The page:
How do coders become consultants? They specialize, develop a point of view, and market based on their ability to move the needle for clients.
This podcast explores the transition from coder to consultant through interviews with those making and enjoying the results of this transition, and occasional audio essays from your host Philip Morgan.
This journey takes time, so why don't you join us by subscribing to this show to get weekly drips of insight and inspiration:
In this episode I describe how I approach helping my clients and workshop participants decide how to specialize.
Some of you can do this stuff on your own. Your intuition or naturally assertive decision making style will take you there—perhaps with some iteration along the way—without any outside help.
This long-form audio essay is for the rest of you.
Liston Witherill teaches you how to cultivate marketing partnerships that get your work, ideas, book, etc. exposed to a much larger audience than you have access to on your own.
Jake Jorgovan teaches you how to generate leads on LinkedIn. Only works for specialized companies!
Wrapping up my review of David C. Baker's new book, The Business of Expertise: http://expertise.is
Diving a bit deeper into a casual, wordy review of "The Business of Expertise" by David C. Baker: https://www.expertise.is/
How the heck is this agency earning $200,000 per month with no positioning?
You may ask yourself... where has Philip been? You may ask yourself... how do I work this?
It's scary but worth it. :)
Your current website is probably doing jack shit for your business development.
Oh also.... read this book: https://www.amazon.com/dp/0307345742/ref=cm_sw_r_cp_dp_T1_jT5GzbSRKEK5Q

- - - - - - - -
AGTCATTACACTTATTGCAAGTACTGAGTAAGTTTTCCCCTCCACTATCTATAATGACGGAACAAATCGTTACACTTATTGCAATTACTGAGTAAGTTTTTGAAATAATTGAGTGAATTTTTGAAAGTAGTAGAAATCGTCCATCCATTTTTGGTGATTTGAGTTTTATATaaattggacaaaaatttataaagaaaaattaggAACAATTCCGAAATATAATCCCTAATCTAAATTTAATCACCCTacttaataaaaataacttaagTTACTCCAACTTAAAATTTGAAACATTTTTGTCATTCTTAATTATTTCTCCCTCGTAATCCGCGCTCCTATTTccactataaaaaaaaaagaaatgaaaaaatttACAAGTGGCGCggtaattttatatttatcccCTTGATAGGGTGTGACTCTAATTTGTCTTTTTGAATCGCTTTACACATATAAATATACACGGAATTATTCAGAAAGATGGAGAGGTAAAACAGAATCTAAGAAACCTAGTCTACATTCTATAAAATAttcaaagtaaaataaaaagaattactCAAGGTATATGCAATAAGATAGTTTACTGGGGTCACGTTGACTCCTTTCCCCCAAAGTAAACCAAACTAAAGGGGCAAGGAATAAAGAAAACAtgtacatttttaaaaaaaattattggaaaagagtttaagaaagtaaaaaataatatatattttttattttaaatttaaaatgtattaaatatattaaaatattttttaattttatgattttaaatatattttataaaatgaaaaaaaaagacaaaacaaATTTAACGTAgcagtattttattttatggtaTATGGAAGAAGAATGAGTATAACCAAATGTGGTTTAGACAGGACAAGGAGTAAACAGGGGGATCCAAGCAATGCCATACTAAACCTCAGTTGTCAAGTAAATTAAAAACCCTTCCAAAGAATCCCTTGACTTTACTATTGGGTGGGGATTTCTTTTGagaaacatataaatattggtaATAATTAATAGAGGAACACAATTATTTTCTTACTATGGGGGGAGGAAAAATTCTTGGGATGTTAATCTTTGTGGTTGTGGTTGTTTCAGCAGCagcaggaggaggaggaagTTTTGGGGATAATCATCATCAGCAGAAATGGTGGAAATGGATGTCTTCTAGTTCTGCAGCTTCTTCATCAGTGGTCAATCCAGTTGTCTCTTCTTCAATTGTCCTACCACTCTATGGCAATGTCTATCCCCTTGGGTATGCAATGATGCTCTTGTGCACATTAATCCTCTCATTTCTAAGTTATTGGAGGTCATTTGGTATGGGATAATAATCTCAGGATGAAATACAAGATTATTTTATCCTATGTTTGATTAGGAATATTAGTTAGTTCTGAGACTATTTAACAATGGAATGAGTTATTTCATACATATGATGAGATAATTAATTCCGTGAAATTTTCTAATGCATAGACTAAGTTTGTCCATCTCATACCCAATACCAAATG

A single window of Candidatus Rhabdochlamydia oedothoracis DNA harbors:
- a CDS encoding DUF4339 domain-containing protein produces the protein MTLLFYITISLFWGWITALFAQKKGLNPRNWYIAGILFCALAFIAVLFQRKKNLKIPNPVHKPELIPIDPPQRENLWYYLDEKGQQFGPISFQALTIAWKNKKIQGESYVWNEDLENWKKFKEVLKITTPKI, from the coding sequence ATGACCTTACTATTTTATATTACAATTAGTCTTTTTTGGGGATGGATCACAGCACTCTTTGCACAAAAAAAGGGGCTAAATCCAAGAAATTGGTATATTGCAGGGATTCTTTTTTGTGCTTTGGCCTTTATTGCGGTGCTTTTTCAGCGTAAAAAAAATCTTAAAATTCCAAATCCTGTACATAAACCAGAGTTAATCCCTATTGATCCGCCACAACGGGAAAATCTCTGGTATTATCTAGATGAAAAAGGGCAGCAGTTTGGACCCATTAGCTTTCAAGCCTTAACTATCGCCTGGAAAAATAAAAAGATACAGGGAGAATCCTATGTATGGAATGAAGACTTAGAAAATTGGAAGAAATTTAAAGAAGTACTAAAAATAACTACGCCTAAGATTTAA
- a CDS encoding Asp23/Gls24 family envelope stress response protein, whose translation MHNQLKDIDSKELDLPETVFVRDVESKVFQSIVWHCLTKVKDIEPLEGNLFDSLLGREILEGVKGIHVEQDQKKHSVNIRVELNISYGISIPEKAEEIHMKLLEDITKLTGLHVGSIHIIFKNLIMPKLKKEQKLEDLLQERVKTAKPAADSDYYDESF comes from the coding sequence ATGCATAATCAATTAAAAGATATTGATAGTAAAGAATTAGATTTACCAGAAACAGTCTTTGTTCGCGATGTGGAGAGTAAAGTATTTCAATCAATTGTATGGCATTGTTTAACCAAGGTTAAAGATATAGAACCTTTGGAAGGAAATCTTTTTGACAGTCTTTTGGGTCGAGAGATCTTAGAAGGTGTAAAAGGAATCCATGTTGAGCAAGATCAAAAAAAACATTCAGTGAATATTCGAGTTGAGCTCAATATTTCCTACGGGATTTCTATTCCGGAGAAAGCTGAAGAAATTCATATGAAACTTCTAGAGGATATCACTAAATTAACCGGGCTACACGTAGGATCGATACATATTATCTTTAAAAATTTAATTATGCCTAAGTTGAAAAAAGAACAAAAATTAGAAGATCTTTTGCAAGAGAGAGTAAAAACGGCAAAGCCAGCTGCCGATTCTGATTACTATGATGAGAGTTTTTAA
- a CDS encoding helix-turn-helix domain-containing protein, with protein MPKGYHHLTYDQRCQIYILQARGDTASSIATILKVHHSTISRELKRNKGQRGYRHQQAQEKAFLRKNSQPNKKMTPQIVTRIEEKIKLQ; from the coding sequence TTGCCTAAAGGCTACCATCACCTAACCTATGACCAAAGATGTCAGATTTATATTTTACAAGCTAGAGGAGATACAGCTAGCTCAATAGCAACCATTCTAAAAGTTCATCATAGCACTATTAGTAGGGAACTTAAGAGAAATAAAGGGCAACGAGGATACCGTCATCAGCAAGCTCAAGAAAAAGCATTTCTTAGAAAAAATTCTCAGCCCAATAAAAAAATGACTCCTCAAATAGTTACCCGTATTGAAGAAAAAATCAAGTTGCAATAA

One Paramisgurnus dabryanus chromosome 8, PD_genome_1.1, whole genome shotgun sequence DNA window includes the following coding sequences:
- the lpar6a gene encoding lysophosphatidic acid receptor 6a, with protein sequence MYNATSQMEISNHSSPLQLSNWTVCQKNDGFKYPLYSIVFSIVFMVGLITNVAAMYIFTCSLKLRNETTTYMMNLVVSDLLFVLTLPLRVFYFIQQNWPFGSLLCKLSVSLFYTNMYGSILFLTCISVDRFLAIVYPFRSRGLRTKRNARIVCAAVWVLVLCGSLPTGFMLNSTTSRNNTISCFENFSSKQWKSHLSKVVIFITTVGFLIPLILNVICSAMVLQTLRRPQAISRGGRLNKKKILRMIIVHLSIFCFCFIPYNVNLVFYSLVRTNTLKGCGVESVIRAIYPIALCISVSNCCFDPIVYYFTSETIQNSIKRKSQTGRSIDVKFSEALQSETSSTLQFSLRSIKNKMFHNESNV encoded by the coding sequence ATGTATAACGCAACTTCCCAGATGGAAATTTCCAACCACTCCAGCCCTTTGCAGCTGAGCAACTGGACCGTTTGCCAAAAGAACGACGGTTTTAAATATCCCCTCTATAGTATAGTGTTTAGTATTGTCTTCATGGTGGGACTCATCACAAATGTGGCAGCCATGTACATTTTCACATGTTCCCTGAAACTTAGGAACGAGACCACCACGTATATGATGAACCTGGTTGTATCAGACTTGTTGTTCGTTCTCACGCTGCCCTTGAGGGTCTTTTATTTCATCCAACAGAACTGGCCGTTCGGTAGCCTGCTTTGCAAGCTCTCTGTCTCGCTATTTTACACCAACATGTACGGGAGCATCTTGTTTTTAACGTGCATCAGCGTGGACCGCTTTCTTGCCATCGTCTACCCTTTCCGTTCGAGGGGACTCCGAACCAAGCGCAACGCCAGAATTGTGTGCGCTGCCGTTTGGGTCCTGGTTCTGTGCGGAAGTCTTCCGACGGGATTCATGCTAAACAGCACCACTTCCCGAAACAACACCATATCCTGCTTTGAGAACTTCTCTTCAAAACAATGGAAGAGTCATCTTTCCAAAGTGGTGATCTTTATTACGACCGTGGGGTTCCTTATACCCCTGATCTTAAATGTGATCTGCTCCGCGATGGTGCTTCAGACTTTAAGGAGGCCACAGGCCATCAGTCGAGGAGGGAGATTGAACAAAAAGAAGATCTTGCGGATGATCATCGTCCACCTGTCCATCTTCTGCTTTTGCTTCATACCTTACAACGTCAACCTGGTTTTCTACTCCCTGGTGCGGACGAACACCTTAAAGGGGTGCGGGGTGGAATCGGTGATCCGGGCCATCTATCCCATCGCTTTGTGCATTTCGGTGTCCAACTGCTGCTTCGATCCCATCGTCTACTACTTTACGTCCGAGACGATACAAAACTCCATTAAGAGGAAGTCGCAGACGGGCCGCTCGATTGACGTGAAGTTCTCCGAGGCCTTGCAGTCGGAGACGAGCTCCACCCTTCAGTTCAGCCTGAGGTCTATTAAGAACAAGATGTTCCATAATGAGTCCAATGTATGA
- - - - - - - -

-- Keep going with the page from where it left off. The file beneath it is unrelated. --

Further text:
And finally, buy this product http://referralcourse.net/ and use the discount code INFINITEPIPELINE to get 20% off!
The growth spiral, rather than the deaths spiral.
It actually made the food taste less good.
Yeah, really. It's that straightforward.
How different his life would have been! How many great opportunities would have come his way if he'd pushed through the discomfort!
Did it need a deluge, or a steady drip of water?
But it's not those two things at the same time...
Nothing else untoward was on the walls of that room.
Just a small misunderstanding...
The fix might be easier--or deeper--than you think.
A few bits about sales, trust, and objections.
Are you using the power of time?
Garrett talks about that first part of making the transition from coding to providing technical leadership/advisory services.
What are you measuring? Is it the right thing?
Do emotions serve any value to us as entrepreneurs?
Broken glass and Mikhail Gorbachev.
The craziest CTA I have ever seen.
TL;DR: Yes, it is. :)
Sometimes the menu gets smaller, and sometimes it gets bigger.
The room is probably bigger and more interesting than you think!